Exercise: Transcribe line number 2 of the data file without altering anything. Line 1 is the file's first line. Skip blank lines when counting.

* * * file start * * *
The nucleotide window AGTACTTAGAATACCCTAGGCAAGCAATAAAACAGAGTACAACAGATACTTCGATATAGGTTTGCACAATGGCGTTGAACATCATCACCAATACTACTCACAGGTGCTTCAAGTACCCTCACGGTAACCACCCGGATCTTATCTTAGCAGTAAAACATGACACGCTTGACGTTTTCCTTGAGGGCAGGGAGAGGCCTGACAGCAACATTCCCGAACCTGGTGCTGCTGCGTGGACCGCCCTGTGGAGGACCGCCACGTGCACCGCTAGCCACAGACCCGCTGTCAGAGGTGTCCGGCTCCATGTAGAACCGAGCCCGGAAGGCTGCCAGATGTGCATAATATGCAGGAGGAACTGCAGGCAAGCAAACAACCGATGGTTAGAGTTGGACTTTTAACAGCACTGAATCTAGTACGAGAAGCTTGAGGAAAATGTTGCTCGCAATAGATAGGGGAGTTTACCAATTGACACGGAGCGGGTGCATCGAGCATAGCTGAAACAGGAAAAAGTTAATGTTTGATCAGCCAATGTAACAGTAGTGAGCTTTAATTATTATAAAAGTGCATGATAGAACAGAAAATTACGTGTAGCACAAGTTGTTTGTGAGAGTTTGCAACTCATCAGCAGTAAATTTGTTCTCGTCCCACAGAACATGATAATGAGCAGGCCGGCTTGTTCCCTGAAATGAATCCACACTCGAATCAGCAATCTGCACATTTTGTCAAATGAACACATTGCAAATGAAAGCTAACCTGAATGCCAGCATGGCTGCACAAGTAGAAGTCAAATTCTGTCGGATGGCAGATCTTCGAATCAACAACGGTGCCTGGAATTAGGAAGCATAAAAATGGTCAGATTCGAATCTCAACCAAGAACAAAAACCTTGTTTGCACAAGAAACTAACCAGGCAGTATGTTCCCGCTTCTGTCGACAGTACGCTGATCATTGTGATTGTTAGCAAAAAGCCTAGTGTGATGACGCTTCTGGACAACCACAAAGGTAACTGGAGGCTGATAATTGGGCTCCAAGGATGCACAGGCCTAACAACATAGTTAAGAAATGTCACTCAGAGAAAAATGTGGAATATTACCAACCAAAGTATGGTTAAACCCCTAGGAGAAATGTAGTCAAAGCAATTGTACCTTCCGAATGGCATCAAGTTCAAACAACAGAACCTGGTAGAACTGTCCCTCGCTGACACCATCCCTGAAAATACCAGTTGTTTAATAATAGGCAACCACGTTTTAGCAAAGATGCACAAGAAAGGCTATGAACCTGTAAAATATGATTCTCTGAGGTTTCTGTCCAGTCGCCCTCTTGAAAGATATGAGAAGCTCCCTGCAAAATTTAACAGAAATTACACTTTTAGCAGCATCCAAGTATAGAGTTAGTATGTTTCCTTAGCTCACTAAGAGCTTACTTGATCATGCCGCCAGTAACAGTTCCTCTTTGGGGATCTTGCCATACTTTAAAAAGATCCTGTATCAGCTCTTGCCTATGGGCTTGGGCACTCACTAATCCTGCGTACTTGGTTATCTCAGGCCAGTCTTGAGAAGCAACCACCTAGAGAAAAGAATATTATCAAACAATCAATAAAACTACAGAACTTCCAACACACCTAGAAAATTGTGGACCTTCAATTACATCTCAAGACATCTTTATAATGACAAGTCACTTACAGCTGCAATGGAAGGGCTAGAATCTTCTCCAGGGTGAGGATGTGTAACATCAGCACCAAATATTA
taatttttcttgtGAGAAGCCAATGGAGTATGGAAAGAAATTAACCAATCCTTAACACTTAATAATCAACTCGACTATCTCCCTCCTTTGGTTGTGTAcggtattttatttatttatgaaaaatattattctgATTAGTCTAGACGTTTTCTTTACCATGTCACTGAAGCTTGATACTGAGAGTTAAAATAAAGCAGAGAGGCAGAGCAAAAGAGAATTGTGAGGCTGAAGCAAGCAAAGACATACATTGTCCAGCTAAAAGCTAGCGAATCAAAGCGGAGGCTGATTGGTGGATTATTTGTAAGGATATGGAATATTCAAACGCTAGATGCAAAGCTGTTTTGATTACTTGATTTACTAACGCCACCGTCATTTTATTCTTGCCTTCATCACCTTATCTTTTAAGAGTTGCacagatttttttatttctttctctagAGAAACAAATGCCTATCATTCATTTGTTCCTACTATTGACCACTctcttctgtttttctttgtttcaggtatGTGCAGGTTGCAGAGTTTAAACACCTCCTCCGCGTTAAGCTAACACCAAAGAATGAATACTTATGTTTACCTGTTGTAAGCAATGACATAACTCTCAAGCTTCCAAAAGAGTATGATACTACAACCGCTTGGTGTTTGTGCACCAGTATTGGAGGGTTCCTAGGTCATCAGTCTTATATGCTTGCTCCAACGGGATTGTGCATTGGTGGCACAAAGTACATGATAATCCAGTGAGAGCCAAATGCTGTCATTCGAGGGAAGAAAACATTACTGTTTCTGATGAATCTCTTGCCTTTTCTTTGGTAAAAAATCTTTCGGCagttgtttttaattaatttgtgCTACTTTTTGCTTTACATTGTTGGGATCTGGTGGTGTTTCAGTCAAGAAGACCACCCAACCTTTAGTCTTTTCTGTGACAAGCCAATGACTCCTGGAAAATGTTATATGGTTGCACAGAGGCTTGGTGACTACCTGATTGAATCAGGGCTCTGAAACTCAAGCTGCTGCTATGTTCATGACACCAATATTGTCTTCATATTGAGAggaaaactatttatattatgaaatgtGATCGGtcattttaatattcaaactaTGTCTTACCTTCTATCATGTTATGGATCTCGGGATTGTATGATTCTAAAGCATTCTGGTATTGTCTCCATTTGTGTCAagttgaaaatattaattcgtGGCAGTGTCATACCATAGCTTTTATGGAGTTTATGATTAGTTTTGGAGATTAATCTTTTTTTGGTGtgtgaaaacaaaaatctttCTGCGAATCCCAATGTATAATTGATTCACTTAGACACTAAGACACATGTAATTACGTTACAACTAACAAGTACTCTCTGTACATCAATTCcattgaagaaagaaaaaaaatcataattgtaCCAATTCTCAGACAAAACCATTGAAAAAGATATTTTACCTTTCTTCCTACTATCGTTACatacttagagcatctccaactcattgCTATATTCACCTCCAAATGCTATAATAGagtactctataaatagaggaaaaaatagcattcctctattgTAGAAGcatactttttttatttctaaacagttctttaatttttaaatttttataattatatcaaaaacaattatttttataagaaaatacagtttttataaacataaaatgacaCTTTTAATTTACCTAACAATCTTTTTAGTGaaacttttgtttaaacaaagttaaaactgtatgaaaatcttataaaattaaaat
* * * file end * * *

taatttttcttgtGAGAAGCCAATGGAGTATGGAAAGAAATTAACCAATCCTTAACACTTAATAATCAACTCGACTATCTCCCTCCTTTGGTTGTGTAcggtattttatttatttatgaaaaatattattctgATTAGTCTAGACGTTTTCTTTACCATGTCACTGAAGCTTGATACTGAGAGTTAAAATAAAGCAGAGAGGCAGAGCAAAAGAGAATTGTGAGGCTGAAGCAAGCAAAGACATACATTGTCCAGCTAAAAGCTAGCGAATCAAAGCGGAGGCTGATTGGTGGATTATTTGTAAGGATATGGAATATTCAAACGCTAGATGCAAAGCTGTTTTGATTACTTGATTTACTAACGCCACCGTCATTTTATTCTTGCCTTCATCACCTTATCTTTTAAGAGTTGCacagatttttttatttctttctctagAGAAACAAATGCCTATCATTCATTTGTTCCTACTATTGACCACTctcttctgtttttctttgtttcaggtatGTGCAGGTTGCAGAGTTTAAACACCTCCTCCGCGTTAAGCTAACACCAAAGAATGAATACTTATGTTTACCTGTTGTAAGCAATGACATAACTCTCAAGCTTCCAAAAGAGTATGATACTACAACCGCTTGGTGTTTGTGCACCAGTATTGGAGGGTTCCTAGGTCATCAGTCTTATATGCTTGCTCCAACGGGATTGTGCATTGGTGGCACAAAGTACATGATAATCCAGTGAGAGCCAAATGCTGTCATTCGAGGGAAGAAAACATTACTGTTTCTGATGAATCTCTTGCCTTTTCTTTGGTAAAAAATCTTTCGGCagttgtttttaattaatttgtgCTACTTTTTGCTTTACATTGTTGGGATCTGGTGGTGTTTCAGTCAAGAAGACCACCCAACCTTTAGTCTTTTCTGTGACAAGCCAATGACTCCTGGAAAATGTTATATGGTTGCACAGAGGCTTGGTGACTACCTGATTGAATCAGGGCTCTGAAACTCAAGCTGCTGCTATGTTCATGACACCAATATTGTCTTCATATTGAGAggaaaactatttatattatgaaatgtGATCGGtcattttaatattcaaactaTGTCTTACCTTCTATCATGTTATGGATCTCGGGATTGTATGATTCTAAAGCATTCTGGTATTGTCTCCATTTGTGTCAagttgaaaatattaattcgtGGCAGTGTCATACCATAGCTTTTATGGAGTTTATGATTAGTTTTGGAGATTAATCTTTTTTTGGTGtgtgaaaacaaaaatctttCTGCGAATCCCAATGTATAATTGATTCACTTAGACACTAAGACACATGTAATTACGTTACAACTAACAAGTACTCTCTGTACATCAATTCcattgaagaaagaaaaaaaatcataattgtaCCAATTCTCAGACAAAACCATTGAAAAAGATATTTTACCTTTCTTCCTACTATCGTTACatacttagagcatctccaactcattgCTATATTCACCTCCAAATGCTATAATAGagtactctataaatagaggaaaaaatagcattcctctattgTAGAAGcatactttttttatttctaaacagttctttaatttttaaatttttataattatatcaaaaacaattatttttataagaaaatacagtttttataaacataaaatgacaCTTTTAATTTACCTAACAATCTTTTTAGTGaaacttttgtttaaacaaagttaaaactgtatgaaaatcttataaaattaaaat